Social media for travel marketers – unpicking the 2.0 hype

Best Job in the World I’m speaking at WTM (World Travel Market in London) on Wednesday 11th November.

If you’re there... drop by! Whether you’ll be there or not... how about participating now?

The seminar is called Social Media for Marketers: Unpicking the 2.0 hype. Seeing as it’s all about social networks, why not share my thoughts ahead of the seminar with my own network (ie you guys!) and see what people have to say...

I’ve got some basic ideas... but stuff people say here can and almost certainly will influence what I present. (Of course I will attribute where necessary!) Speaking with me will be Jane Nicholson one of the PR people who ran the ‘Best Job In The World’ campaign (BJitW) for Visit Queensland – a competition which went viral and was much talked about. I’ve not seen her deck yet, buy I imagine she will discuss how they went about organising the campaign and why it worked. (Feel free to let me know what you thought about it – but for my bit I will focus on other examples.)

A few thoughts - this is probably the way I will structure the presentation too:

1) Hype (or brands that maybe get it wrong?)
I didn’t choose the title. But clearly those who did, feel that there is ‘hype’ here. Is there? And if so, what forms does it take? Any examples of travel sector (or other) brands that have engaged in hype-ish activity and been caught out?

2) Brands that get it right (at least most of the time)
Look at examples of travel sector brands that use social media really well to drive marketing campaigns and/or to interact with customers. Any suggestions?

3) People are still people

A pause for breath before we get theoretical... It’s fine to get excited about ‘the power of social media’ but making a big noise doesn’t necessarily bring you more business. Most of the old principles of marketing absolutely still apply on-line (don’t they?). People still make purchasing decisions about flights and holidays according to similar principles. (Or do they?)

4) Some suggested ‘rules’ of social media
Taken from the great work the social media team at iCrossing has been doing.
- Be useful – the most important point. No one will be interested unless what you are offering is valuable to them – ie it fulfils a need. (This might be something quite trivial like make them laugh when they are bored at work.)
- Be findable – no point doing stuff if no-one knows you are doing it. SEO needs to be in the mix (along with some careful promotion?)
- Be live – the whole point of social media is that it allows 2-way interaction. You need to respond in a timely and useful manner to comments and requests. And that takes commitment.
- Be real – you simply can’t afford to try and game the sysyem. (cf 1) above and ‘hype’) You will be found out and then the network will eat you up and spit you out!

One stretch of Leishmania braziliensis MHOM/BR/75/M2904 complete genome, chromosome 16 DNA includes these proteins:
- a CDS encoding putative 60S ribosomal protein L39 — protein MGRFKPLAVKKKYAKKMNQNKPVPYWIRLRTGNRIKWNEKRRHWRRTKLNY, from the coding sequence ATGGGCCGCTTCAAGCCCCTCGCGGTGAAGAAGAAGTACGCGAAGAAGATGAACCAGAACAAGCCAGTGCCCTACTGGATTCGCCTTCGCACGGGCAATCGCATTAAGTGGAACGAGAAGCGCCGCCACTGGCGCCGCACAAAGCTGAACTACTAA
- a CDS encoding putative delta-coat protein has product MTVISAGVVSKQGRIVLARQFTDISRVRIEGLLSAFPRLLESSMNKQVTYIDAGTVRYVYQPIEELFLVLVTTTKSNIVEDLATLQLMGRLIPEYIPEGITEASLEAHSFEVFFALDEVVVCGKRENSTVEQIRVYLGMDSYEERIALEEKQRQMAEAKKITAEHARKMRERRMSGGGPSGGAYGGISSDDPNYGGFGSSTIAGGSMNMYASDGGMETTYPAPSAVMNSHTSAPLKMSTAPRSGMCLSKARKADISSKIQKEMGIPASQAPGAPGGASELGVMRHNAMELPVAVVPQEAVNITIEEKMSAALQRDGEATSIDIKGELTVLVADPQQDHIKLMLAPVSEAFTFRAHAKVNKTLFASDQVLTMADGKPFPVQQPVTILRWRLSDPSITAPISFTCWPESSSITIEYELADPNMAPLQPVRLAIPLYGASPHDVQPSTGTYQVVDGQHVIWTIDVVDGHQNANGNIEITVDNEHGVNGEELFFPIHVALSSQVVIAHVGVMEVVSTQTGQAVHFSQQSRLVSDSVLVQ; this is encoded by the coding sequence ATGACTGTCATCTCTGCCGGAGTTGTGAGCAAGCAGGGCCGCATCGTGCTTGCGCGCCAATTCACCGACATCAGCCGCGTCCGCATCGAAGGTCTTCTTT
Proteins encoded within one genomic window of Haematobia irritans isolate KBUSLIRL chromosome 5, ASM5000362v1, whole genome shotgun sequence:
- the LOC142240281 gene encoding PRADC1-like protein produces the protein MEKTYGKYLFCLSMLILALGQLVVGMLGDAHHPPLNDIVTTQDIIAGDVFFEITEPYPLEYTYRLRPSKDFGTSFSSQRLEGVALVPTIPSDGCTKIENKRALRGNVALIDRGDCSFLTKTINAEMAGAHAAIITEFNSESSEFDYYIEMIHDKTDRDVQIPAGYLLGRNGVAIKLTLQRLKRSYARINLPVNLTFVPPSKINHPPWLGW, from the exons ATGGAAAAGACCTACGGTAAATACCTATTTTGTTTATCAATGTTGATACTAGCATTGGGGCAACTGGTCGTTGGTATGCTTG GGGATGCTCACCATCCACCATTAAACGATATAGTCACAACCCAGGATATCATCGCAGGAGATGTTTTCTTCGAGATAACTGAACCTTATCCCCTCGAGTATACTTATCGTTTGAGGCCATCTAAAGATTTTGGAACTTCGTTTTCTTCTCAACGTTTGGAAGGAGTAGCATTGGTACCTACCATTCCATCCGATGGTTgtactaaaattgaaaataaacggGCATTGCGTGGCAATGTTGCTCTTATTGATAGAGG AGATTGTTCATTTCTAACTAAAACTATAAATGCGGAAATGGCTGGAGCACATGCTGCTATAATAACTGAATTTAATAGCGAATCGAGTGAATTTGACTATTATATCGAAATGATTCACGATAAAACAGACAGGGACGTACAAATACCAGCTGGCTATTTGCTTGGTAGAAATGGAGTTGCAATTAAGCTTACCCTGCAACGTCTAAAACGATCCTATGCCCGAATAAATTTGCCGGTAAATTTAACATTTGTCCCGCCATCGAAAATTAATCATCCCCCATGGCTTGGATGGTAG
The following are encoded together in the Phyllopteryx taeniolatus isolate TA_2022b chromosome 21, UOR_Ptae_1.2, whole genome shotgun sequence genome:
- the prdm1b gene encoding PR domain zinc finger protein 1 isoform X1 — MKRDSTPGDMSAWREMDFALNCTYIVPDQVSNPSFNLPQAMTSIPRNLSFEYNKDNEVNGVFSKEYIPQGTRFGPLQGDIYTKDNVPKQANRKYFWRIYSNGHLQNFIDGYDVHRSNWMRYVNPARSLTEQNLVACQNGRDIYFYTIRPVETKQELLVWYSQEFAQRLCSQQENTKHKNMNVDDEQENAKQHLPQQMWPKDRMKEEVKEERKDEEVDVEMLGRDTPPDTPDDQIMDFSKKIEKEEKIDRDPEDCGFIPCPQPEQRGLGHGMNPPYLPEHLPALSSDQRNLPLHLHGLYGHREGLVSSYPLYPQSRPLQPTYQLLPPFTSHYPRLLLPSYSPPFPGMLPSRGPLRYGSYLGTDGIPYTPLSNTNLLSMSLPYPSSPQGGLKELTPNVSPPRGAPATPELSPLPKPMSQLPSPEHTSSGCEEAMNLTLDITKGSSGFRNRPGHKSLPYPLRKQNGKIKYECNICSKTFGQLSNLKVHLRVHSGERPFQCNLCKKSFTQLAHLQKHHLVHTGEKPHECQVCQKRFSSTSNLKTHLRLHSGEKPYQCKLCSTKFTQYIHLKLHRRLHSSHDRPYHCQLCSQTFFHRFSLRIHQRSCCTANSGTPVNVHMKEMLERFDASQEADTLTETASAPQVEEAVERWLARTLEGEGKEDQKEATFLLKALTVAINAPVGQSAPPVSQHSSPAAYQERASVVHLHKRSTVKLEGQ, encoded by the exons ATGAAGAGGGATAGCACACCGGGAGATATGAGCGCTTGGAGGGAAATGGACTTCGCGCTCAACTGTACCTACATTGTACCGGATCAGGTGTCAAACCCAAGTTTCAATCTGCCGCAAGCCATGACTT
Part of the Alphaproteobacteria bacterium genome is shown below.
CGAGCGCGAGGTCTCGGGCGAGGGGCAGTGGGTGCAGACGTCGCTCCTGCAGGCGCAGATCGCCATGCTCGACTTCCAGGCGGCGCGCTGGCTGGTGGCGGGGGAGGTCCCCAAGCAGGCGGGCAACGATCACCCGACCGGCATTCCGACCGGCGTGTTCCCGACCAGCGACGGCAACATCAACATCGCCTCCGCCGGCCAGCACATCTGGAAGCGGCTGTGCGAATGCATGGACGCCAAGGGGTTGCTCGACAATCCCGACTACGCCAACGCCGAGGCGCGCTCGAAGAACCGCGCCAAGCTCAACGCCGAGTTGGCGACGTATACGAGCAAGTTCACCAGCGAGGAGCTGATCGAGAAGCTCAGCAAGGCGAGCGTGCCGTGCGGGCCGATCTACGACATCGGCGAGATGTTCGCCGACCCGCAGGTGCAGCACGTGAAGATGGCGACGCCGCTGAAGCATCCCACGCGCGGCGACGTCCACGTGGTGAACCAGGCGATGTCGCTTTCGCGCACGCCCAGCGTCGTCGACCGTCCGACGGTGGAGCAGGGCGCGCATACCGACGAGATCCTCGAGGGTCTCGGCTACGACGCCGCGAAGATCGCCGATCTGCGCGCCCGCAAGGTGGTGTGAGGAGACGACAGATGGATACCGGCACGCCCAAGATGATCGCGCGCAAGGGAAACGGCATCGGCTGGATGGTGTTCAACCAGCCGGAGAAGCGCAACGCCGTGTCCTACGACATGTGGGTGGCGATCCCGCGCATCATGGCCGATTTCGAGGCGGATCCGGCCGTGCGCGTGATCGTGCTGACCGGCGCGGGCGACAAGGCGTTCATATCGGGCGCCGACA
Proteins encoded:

5) It’s about networks and communities
Fine to make a big noise about a campaign... but what happens next? Is ‘little and often’ a better strategy? Can you ‘build’ communities on-line? If so what do you need to do? Been reading Rachel Happe’s fascinating posts on the social organisation.

6) The importance of reputation
Participants in communities – whether on or off-line – are not all equal. Key people influence and drive them. Will the influencers in these communities ultimately mean PR is a dead profession? As communities become more and more transparent, trying to influence opinion (ie push products) within them will become impossible.

7) Privacy – and Facebook connect
I’m fascinated and terrified by Facebook Connect – and the idea of portable personal data (people talk about portable social graphs... but I find that a bit of an odd name). Basically, FB Connect (and other similar concepts like Google Friend Connect) allows you to log in to any site that adopts it using your FB login and password. How convenient! No more forgetting which password you used for what site. What it also does is carry all your personal data along too and feeds back your activity on the participating website to your status/wall updates on your Facebook profile. What FB Connect also does is share your Facebook data with that website and Facebook also gets to learn about all your activity there as well as on Facebook itself. A phenomenally powerful tool for marketers - a whole feast of rich user data - but it's shot through with privacy issues for the individual in my opinion. The link above shows some ways FB Connect could be used in the future - potentially very very interesting.

I increasingly feel the days of the big bang PR campaign like Best Job in the World could be pretty numbered. Do you?

Related Posts